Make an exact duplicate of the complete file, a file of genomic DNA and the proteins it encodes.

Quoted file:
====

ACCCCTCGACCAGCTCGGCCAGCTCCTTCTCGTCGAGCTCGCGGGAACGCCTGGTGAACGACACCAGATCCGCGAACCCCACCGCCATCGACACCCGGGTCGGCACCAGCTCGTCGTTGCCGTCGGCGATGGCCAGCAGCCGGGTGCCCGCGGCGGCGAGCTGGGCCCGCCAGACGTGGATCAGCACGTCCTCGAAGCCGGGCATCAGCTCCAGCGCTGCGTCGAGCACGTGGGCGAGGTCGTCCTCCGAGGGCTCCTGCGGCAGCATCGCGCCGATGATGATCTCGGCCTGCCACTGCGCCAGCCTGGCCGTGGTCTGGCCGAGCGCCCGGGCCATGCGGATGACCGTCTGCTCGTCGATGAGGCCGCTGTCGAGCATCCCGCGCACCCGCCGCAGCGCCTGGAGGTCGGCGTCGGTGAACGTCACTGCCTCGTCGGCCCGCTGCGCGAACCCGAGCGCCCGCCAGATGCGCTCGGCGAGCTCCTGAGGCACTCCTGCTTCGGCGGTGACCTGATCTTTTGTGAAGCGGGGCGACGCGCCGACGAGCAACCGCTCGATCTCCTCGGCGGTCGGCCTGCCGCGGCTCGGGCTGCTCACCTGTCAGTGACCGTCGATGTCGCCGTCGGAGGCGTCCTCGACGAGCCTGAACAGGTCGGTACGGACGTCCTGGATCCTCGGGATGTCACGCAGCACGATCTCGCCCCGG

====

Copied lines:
ACCCCTCGACCAGCTCGGCCAGCTCCTTCTCGTCGAGCTCGCGGGAACGCCTGGTGAACGACACCAGATCCGCGAACCCCACCGCCATCGACACCCGGGTCGGCACCAGCTCGTCGTTGCCGTCGGCGATGGCCAGCAGCCGGGTGCCCGCGGCGGCGAGCTGGGCCCGCCAGACGTGGATCAGCACGTCCTCGAAGCCGGGCATCAGCTCCAGCGCTGCGTCGAGCACGTGGGCGAGGTCGTCCTCCGAGGGCTCCTGCGGCAGCATCGCGCCGATGATGATCTCGGCCTGCCACTGCGCCAGCCTGGCCGTGGTCTGGCCGAGCGCCCGGGCCATGCGGATGACCGTCTGCTCGTCGATGAGGCCGCTGTCGAGCATCCCGCGCACCCGCCGCAGCGCCTGGAGGTCGGCGTCGGTGAACGTCACTGCCTCGTCGGCCCGCTGCGCGAACCCGAGCGCCCGCCAGATGCGCTCGGCGAGCTCCTGAGGCACTCCTGCTTCGGCGGTGACCTGATCTTTTGTGAAGCGGGGCGACGCGCCGACGAGCAACCGCTCGATCTCCTCGGCGGTCGGCCTGCCGCGGCTCGGGCTGCTCACCTGTCAGTGACCGTCGATGTCGCCGTCGGAGGCGTCCTCGACGAGCCTGAACAGGTCGGTACGGACGTCCTGGATCCTCGGGATGTCACGCAGCACGATCTCGCCCCGG